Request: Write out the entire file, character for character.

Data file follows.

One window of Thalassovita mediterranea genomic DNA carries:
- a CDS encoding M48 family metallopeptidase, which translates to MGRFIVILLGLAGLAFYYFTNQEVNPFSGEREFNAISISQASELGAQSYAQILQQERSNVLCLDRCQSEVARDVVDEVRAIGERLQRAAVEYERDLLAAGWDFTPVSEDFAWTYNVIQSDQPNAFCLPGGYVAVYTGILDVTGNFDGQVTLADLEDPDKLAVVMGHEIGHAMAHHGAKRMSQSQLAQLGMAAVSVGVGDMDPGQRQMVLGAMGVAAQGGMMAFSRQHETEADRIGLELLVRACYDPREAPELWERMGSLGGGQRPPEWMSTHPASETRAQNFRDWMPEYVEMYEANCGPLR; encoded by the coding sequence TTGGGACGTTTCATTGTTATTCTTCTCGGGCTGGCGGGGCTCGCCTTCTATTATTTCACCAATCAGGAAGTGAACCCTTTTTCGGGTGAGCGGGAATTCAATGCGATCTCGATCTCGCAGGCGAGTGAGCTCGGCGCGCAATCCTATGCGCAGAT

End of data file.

One window of Thalassovita mediterranea genomic DNA carries:
- a CDS encoding M48 family metallopeptidase, which translates to MGRFIVILLGLAGLAFYYFTNQEVNPFSGEREFNAISISQASELGAQSYAQILQQERSNVLCLDRCQSEVARDVVDEVRAIGERLQRAAVEYERDLLAAGWDFTPVSEDFAWTYNVIQSDQPNAFCLPGGYVAVYTGILDVTGNFDGQVTLADLEDPDKLAVVMGHEIGHAMAHHGAKRMSQSQLAQLGMAAVSVGVGDMDPGQRQMVLGAMGVAAQGGMMAFSRQHETEADRIGLELLVRACYDPREAPELWERMGSLGGGQRPPEWMSTHPASETRAQNFRDWMPEYVEMYEANCGPLR; encoded by the coding sequence TTGGGACGTTTCATTGTTATTCTTCTCGGGCTGGCGGGGCTCGCCTTCTATTATTTCACCAATCAGGAAGTGAACCCTTTTTCGGGTGAGCGGGAATTCAATGCGATCTCGATCTCGCAGGCGAGTGAGCTCGGCGCGCAATCCTATGCGCAGAT